Single Serve Content for Mobile Consumers

Single Serving Content for Mobile Audiences

We have previously discussed the importance of planning both the construction and deconstruction of your content.

The idea is that creating great content takes time, so while you are doing that put in a little extra effort to also plan which pieces of it will be shared on, let’s say, Instagram.

Content often brings to mind a blog post or an article, but as content consumption with mobile devices becomes the norm, you will need to redesign your content strategy to adapt.

The good news is that if your business is not yet creating much content, you may find these newer methods easier to sustain than traditional ones. Read further to learn why they work so well.

Create Bite-Sized Content Snacks

I recently co-authored a yet to be published article with my colleague Jay Baer. One of his suggestions for that audience was: Give your expertise away one bite at a time. This whets the appetite for what follows, which ultimately are the products and services your company offers.

Content marketing doesn’t make sense to some folks, but I think this snack metaphor nicely captures the essence of how it works.

Jay gives away content snacks with his daily video podcast entitled Jay Today. Top podcaster Pat Flynn used to answer audience questions on his weekly Smart Passive Income show. He accumulated so many that he now answers them every day at his new podcast, Ask Pat.

I’m planning a similar one myself, so if you have a question, leave a comment or send a private message and I’ll add it to the list.

Expand Your Audience and Boost SEO

There are plenty of people in your communities that will not always tune in to the your primary content marketing channel, which most likely is some form of a digital magazine (a blog). So, the choice is missed opportunities, or serving the bite-sized snacks some folks especially desire.

Do you still watch the evening news on television? Me neither. While they still attract an audience, many of us prefer to get our news in quick nuggets on our smartphones. Your customers are no different.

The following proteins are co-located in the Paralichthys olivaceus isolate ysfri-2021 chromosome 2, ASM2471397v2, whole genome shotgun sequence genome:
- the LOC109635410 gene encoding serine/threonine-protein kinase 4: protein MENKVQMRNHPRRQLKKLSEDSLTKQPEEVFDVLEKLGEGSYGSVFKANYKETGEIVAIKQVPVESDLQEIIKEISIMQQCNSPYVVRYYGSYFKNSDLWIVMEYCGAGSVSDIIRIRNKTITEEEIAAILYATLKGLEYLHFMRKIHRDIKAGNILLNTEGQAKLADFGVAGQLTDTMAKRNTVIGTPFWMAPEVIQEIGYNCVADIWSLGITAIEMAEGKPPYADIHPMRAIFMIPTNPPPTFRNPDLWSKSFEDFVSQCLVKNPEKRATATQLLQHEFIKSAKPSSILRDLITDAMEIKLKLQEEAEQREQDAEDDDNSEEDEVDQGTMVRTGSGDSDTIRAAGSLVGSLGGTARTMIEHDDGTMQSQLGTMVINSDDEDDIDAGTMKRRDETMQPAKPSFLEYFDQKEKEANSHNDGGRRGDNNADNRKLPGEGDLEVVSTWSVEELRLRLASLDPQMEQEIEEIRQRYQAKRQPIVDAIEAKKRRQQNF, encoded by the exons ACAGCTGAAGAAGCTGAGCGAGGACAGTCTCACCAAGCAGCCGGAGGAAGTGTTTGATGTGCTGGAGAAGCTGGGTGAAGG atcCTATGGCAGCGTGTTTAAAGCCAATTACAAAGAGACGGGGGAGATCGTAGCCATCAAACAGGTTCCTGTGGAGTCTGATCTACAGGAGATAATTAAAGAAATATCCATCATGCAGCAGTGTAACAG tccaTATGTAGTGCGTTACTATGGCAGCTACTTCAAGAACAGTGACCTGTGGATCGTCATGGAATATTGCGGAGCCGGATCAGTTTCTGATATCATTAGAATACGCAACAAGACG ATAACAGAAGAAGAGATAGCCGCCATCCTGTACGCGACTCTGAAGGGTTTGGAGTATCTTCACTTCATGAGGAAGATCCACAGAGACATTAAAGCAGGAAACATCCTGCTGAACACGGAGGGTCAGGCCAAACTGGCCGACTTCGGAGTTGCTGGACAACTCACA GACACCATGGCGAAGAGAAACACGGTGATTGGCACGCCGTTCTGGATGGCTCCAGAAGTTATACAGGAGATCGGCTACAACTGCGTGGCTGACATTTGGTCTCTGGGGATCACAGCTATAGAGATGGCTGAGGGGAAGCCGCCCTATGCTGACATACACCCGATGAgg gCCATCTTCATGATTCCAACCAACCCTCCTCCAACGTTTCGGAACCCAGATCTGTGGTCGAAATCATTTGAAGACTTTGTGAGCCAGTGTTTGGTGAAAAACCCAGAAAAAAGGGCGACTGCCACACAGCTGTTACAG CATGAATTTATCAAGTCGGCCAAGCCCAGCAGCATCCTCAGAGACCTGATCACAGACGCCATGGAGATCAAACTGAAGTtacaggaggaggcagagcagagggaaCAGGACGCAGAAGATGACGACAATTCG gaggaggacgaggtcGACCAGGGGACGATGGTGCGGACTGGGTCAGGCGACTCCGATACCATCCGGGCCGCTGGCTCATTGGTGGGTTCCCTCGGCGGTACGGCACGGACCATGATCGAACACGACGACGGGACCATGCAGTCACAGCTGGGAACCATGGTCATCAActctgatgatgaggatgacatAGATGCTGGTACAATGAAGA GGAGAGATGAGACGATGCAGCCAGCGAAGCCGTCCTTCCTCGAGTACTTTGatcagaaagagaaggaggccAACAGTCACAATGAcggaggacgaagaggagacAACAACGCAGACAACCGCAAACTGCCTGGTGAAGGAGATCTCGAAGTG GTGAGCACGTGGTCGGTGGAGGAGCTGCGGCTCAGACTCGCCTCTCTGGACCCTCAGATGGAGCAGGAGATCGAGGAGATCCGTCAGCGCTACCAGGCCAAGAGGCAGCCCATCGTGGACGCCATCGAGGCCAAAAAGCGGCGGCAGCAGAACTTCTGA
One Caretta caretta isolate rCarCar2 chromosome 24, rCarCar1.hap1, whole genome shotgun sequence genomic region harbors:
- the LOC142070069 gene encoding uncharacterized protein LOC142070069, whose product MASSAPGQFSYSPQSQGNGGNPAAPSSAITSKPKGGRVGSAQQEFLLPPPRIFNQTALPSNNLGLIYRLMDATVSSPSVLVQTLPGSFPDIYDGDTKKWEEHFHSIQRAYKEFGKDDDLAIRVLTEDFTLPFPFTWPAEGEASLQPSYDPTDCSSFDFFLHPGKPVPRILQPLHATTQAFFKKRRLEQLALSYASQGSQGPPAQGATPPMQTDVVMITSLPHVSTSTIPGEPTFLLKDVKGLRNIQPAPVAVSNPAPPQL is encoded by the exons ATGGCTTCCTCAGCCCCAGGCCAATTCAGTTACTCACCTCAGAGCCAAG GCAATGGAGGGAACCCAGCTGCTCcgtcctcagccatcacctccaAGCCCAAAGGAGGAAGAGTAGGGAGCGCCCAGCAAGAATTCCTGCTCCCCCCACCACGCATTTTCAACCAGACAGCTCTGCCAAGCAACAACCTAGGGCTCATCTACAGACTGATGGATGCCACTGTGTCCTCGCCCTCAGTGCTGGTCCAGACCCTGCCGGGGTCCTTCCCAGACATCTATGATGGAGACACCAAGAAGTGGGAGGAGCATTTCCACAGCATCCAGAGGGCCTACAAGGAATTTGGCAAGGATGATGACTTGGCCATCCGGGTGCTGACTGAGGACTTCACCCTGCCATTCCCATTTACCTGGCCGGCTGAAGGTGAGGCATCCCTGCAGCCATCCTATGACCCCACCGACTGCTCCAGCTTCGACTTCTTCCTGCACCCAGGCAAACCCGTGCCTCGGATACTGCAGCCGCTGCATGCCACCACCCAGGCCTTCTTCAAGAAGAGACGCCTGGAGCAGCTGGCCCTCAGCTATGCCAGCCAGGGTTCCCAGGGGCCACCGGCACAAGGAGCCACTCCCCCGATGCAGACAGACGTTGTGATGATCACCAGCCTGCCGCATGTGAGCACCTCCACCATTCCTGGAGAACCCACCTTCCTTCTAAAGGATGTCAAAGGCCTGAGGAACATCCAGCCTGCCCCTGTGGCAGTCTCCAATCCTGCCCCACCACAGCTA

Can you come up with 365 tips or questions to answer for your community over the course of a year? All you need is a smartphone and 30 minutes a day to pull this off like my friend Ryan did.

You will learn in that article that Ryan realized significant SEO benefits from his micro-content strategy. When you consider the minimal time commitment, that you are serving a segment of your audience better, and the impact on your SEO, this is a no-brainer.

In addition to all of that, the increased connectivity with your audience will build greater familiarity and trust, which of course is vital for consummating new deals.

To get your single-serving content creation process going, all you have to do is choose a format and create templates to make everything repeatable. Then, it’s a simple matter of setting aside one morning or afternoon every week to knock out 7 pieces of content to serve up daily.

You can do it. Just take it one bite at a time.

About the Author:  Jeff Korhan, MBA, is the author of Built-In Social: Essential Social Marketing Practices for Every Small Business and host of This Old New Business podcast.

He helps mainstream businesses adapt their traditional growth practices to a digital world. Connect with Jeff on LinkedInTwitterFacebook, and Google+

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Internet: The New Super Bowl of Marketing

The Super Bowl is an annual ritual that captures the attention of millions.

This blend of entertainment is an orchestrated process of marketing the game itself, half-time show, and of course, the line-up of television advertising spots, but still entertainment online companies as adult services like use online marketing to advertise their products and get more results of it

This massive stage has elevated advertising to a celebrated art form, but is it still relevant?